Egoyan never makes a story with one level. He never reveals all of the motives, especially to his characters. He invites us to be voyeurs of surfaces that may not conceal what they seem.
With a different cast and director, this movie would be just another fuzzily lit made-for-TV movie. But because of the performances and the rather gorgeous cinematography, one is left wishing that it just could have been something more.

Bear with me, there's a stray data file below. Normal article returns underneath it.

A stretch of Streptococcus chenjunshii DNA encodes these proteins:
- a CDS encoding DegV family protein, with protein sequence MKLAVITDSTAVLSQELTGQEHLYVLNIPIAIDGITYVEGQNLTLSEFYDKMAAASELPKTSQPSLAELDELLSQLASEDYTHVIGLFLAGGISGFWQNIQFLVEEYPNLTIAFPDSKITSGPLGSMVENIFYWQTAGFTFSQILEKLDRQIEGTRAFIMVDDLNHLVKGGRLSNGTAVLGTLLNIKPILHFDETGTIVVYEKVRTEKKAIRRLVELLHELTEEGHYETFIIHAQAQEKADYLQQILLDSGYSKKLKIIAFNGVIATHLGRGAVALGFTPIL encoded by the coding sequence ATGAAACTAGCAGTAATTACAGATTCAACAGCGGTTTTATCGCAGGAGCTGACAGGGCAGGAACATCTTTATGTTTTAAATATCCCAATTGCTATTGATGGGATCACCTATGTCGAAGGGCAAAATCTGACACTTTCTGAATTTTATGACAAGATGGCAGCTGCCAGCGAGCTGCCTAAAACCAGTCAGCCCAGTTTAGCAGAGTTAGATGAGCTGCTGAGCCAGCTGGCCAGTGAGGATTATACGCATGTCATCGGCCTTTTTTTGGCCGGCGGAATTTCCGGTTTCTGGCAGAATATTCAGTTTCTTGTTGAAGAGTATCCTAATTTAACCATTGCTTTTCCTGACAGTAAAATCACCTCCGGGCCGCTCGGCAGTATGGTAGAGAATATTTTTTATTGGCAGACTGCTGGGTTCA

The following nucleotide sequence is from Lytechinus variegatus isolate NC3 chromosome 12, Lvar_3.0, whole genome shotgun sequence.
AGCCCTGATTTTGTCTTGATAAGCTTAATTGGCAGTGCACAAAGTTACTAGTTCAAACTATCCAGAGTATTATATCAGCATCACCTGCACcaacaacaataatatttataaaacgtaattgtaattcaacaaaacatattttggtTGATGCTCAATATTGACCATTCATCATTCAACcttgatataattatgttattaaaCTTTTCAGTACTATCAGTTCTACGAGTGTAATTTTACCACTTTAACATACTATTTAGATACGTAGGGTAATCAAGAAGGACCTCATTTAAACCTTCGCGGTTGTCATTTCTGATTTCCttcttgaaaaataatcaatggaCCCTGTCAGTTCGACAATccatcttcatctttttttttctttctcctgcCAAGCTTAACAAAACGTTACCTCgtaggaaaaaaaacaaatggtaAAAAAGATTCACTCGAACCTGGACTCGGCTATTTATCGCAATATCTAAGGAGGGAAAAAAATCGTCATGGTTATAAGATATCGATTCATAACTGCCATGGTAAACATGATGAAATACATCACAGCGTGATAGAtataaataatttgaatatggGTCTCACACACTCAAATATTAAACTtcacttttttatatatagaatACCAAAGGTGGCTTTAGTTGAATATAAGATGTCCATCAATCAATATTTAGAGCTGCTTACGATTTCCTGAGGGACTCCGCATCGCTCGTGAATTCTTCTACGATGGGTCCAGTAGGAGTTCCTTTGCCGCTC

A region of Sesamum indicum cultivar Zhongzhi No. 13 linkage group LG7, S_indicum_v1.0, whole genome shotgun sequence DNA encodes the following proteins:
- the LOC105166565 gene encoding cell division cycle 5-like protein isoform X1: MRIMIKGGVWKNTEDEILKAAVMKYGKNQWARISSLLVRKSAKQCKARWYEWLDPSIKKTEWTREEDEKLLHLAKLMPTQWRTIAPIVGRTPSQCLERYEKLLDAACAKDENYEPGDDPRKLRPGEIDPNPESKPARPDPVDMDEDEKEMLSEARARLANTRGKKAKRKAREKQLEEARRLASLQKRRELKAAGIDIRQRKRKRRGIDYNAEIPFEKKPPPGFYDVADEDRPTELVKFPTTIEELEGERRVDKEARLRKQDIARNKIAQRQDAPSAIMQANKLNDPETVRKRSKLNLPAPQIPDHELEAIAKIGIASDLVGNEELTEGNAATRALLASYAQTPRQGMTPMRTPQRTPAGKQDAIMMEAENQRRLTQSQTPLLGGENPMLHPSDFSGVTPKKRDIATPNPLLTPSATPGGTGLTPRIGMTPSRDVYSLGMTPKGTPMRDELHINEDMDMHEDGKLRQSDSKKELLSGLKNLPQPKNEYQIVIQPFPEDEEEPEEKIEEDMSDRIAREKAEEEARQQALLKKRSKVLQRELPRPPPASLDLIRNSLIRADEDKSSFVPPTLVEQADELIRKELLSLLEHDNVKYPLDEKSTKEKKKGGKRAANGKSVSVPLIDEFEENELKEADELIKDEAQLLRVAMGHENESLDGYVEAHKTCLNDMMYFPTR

The film finds real sensual heat whenever Moore and Seyfried are together, and Egoyan and cinematographer Paul Sarossy turn up the thermostat by making Toronto locales seem exotic and vaguely sinister.
It looks pretty, the actors try their best, and we may have found a burgeoning star in Amanda Seyfried. Everything else presented here is worth nothing more than a few well-timed eye rolls.
The only Verhoeven element that's missing is deliberate camp, a healthy ladling of which might have made Chloe worth watching for some reason other than the prospect of glimpsing Seyfried's and Moore's admirably formed torsos.